The Northern District of Illinois has reaffirmed the near-universal proposition that non‑parties cannot enforce arbitration agreements. In doing so, the court rejected arguments by a non-party that one of the parties was its agent and that the opposing party should be equitably estopped from refusing to arbitrate. CCC Info. Servs. Inc. v. Tractable Inc., Case No. 1:18-cv-07246 (N.D. Ill May 7, 2019).
Plaintiff CCC Information Services Inc. (CCC) develops software that generates vehicle damage estimates, which it licenses to independent automobile appraisers. Jason Chen, purporting to act as the representative of JA Appraisal, entered into a licensing agreement with CCC, which contained an arbitration provision. Unbeknownst to CCC, JA Appraisal did not exist, and Mr. Chen instead provided CCC’s software to his company, Tractable Inc. (Tractable), a competitor to CCC. When CCC learned of the ruse, it initiated litigation against Tractable, but not JA Appraisal or Mr. Chen. In response, Tractable moved to compel arbitration, even though JA Appraisal, and not Tractable, was the contracting party with CCC.
The court denied the motion, deciding first that the existence of an enforceable agreement to arbitrate should be decided by the court, and not the arbitrator. “Although the arbitration clause delegates the issues of existence and validity to the arbitrator, a delegation clause cannot be enforced against the plaintiff unless plaintiff agreed to arbitrate disputes with Tractable” (emphasis added).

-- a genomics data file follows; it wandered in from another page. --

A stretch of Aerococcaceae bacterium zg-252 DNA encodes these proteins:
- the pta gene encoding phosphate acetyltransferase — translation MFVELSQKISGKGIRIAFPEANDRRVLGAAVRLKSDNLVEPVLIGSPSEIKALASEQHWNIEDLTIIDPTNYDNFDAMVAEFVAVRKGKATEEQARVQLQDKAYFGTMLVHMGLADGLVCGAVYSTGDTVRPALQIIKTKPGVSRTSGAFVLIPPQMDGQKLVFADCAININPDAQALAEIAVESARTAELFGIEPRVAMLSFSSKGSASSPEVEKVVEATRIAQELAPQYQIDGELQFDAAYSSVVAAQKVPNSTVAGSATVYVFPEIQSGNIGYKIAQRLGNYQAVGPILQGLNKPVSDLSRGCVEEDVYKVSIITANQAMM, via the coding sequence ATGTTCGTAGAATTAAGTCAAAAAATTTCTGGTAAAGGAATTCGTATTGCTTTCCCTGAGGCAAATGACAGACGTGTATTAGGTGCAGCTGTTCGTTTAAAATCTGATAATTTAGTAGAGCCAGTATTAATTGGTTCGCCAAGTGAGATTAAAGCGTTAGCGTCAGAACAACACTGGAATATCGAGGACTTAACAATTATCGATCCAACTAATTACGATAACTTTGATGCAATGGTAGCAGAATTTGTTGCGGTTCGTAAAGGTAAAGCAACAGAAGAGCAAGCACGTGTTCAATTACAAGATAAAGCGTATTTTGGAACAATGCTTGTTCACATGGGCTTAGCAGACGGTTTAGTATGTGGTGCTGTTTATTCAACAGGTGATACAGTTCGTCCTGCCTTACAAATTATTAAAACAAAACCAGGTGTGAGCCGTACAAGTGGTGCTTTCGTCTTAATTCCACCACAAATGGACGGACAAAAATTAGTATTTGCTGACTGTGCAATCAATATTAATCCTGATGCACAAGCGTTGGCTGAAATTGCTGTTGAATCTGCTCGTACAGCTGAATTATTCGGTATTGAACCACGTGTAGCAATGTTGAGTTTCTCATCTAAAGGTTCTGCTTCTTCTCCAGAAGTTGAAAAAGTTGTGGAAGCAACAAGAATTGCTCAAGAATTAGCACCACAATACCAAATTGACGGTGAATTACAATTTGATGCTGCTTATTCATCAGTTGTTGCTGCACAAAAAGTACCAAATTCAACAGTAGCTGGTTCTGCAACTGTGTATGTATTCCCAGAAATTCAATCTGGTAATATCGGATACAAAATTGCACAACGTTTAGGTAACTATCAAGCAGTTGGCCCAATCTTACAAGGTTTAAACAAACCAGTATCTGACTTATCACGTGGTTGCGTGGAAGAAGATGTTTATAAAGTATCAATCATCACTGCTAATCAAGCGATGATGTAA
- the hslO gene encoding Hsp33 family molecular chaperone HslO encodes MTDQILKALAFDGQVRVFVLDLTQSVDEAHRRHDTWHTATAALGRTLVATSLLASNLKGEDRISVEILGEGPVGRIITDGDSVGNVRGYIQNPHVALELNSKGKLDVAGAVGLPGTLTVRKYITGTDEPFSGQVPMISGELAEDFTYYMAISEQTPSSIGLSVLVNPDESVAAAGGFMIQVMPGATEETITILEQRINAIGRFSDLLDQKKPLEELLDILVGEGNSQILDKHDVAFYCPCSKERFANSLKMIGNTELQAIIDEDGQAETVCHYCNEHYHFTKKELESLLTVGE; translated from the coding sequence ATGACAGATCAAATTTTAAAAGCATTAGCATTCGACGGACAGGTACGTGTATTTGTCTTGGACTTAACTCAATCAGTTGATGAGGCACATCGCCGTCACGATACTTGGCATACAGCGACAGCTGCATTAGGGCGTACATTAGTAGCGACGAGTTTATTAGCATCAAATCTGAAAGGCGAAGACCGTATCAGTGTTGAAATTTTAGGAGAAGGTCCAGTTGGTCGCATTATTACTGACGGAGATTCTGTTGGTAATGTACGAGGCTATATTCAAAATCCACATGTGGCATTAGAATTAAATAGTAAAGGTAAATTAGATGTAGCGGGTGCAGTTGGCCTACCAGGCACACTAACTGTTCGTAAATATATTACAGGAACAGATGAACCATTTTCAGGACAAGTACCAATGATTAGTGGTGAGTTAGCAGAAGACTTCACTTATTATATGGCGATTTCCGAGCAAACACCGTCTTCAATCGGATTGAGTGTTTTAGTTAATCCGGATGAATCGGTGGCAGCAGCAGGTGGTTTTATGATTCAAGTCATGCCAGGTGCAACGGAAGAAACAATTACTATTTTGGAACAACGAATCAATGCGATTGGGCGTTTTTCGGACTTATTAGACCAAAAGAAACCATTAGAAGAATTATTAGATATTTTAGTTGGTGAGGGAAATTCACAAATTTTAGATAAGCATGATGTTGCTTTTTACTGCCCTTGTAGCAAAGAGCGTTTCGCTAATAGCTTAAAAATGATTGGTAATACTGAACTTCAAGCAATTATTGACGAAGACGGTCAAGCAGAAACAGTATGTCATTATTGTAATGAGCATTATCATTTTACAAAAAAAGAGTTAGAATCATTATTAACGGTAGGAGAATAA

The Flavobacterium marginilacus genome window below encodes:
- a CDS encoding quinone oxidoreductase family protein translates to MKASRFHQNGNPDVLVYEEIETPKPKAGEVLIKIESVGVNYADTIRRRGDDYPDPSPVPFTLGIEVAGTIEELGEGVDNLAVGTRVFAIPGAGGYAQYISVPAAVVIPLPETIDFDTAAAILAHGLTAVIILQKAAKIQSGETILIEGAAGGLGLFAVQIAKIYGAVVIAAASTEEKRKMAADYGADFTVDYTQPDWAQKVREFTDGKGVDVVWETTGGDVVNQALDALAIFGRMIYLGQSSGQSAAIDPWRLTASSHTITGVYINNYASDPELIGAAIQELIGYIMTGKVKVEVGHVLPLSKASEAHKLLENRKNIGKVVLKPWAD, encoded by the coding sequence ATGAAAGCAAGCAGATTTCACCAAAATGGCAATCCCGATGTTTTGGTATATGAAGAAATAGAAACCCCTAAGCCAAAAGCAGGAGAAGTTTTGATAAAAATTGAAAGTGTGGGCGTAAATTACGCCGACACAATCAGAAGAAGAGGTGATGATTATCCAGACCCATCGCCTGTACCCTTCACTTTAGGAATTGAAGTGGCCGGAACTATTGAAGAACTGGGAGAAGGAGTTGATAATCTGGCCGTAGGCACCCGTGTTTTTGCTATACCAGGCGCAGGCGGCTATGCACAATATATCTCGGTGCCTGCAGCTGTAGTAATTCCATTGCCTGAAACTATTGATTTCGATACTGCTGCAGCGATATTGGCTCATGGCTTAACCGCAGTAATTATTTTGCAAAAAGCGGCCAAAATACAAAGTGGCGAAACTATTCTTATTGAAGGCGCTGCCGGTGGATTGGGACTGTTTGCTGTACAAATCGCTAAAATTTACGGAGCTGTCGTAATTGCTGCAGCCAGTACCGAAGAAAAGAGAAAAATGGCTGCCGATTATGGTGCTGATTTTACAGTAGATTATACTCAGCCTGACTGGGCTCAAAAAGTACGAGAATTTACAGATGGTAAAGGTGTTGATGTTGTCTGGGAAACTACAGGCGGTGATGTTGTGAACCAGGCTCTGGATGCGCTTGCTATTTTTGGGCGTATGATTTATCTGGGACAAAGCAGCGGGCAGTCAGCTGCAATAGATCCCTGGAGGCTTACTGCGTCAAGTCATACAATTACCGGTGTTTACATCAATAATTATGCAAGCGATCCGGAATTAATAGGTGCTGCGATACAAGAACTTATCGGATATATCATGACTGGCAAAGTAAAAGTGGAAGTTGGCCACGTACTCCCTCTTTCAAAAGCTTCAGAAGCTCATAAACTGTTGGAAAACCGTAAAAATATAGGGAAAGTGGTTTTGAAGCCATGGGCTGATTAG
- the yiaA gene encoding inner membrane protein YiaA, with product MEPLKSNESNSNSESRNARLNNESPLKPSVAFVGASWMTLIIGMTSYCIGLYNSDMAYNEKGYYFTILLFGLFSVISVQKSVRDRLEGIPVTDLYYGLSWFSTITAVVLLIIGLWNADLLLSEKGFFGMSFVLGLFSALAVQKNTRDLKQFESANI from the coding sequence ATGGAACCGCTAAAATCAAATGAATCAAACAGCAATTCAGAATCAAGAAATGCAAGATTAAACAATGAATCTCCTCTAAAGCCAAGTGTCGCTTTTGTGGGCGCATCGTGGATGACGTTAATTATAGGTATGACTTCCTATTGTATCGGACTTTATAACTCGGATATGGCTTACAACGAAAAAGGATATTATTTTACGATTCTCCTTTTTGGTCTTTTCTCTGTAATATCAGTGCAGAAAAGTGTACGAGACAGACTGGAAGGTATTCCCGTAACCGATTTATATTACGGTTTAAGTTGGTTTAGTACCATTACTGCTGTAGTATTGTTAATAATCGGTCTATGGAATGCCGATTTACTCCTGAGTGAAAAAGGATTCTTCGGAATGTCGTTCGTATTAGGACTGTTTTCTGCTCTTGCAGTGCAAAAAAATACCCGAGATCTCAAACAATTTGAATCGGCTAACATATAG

The court easily disposed of Tractable’s first contention that it was a party to the license agreement. Tractable was not mentioned in the agreement, and “a reasonable jury could conclude that plaintiff reasonably believed that it was granting a license to either Chen or JA Appraisal—but not to Tractable, a rival company. . . .”
Tractable next argued that it should be deemed an agent for JA Appraisal, but the court disposed of this argument because JA Appraisal represented in a non-assignment clause that it was acting on its own behalf. The court also rejected Tractable’s alternative argument that breach of the non-assignment would not necessarily doom the arbitration; the court found that irrelevant, as the true issue was whether CCC reasonably believed it was signing a licensing agreement with Tractable. On that issue, the court found that a jury could infer that CCC had no reason to believe that it was entering into an agreement with Tractable.
Tractable’s final argument was that CCC should be equitably estopped from resisting arbitration. Tractable did not identify any statements on which it supposedly relied to its detriment, however, and the court held that a reasonable jury “could easily find that the equities favored [CCC], not Tractable.”
Although exceptions exist to the general rule that arbitration agreements can be enforced only by parties to the agreement, this case is a reminder that such exceptions are rare indeed.